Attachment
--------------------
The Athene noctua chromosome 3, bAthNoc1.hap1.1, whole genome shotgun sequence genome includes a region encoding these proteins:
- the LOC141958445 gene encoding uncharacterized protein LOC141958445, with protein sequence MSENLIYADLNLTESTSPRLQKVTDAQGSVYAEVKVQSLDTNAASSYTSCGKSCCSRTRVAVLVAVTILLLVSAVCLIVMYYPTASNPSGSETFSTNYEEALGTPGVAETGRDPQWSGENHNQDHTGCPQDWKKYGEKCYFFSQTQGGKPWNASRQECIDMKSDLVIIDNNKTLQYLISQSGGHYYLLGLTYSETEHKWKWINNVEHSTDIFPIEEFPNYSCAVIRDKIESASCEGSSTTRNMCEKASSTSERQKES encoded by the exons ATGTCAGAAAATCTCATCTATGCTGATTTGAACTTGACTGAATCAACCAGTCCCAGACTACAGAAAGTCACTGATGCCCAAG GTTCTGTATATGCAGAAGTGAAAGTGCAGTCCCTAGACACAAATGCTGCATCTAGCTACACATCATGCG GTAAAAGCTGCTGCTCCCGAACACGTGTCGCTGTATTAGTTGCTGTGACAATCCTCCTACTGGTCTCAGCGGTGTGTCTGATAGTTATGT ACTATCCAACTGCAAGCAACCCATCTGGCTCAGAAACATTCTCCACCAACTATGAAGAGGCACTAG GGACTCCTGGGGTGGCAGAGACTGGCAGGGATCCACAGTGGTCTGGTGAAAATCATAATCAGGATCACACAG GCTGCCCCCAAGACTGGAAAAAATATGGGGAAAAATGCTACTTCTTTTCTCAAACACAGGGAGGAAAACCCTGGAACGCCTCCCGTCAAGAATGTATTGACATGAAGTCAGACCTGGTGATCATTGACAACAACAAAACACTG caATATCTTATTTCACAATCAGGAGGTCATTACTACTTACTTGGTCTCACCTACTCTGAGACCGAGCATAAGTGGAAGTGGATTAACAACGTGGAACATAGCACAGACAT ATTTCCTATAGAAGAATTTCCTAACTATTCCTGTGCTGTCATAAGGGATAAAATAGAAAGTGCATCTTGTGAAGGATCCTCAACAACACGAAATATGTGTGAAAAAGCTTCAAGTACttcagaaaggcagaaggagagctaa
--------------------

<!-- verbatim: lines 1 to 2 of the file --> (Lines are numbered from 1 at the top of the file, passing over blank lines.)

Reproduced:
The Athene noctua chromosome 3, bAthNoc1.hap1.1, whole genome shotgun sequence genome includes a region encoding these proteins:
- the LOC141958445 gene encoding uncharacterized protein LOC141958445, with protein sequence MSENLIYADLNLTESTSPRLQKVTDAQGSVYAEVKVQSLDTNAASSYTSCGKSCCSRTRVAVLVAVTILLLVSAVCLIVMYYPTASNPSGSETFSTNYEEALGTPGVAETGRDPQWSGENHNQDHTGCPQDWKKYGEKCYFFSQTQGGKPWNASRQECIDMKSDLVIIDNNKTLQYLISQSGGHYYLLGLTYSETEHKWKWINNVEHSTDIFPIEEFPNYSCAVIRDKIESASCEGSSTTRNMCEKASSTSERQKES encoded by the exons ATGTCAGAAAATCTCATCTATGCTGATTTGAACTTGACTGAATCAACCAGTCCCAGACTACAGAAAGTCACTGATGCCCAAG GTTCTGTATATGCAGAAGTGAAAGTGCAGTCCCTAGACACAAATGCTGCATCTAGCTACACATCATGCG GTAAAAGCTGCTGCTCCCGAACACGTGTCGCTGTATTAGTTGCTGTGACAATCCTCCTACTGGTCTCAGCGGTGTGTCTGATAGTTATGT ACTATCCAACTGCAAGCAACCCATCTGGCTCAGAAACATTCTCCACCAACTATGAAGAGGCACTAG GGACTCCTGGGGTGGCAGAGACTGGCAGGGATCCACAGTGGTCTGGTGAAAATCATAATCAGGATCACACAG GCTGCCCCCAAGACTGGAAAAAATATGGGGAAAAATGCTACTTCTTTTCTCAAACACAGGGAGGAAAACCCTGGAACGCCTCCCGTCAAGAATGTATTGACATGAAGTCAGACCTGGTGATCATTGACAACAACAAAACACTG caATATCTTATTTCACAATCAGGAGGTCATTACTACTTACTTGGTCTCACCTACTCTGAGACCGAGCATAAGTGGAAGTGGATTAACAACGTGGAACATAGCACAGACAT ATTTCCTATAGAAGAATTTCCTAACTATTCCTGTGCTGTCATAAGGGATAAAATAGAAAGTGCATCTTGTGAAGGATCCTCAACAACACGAAATATGTGTGAAAAAGCTTCAAGTACttcagaaaggcagaaggagagctaa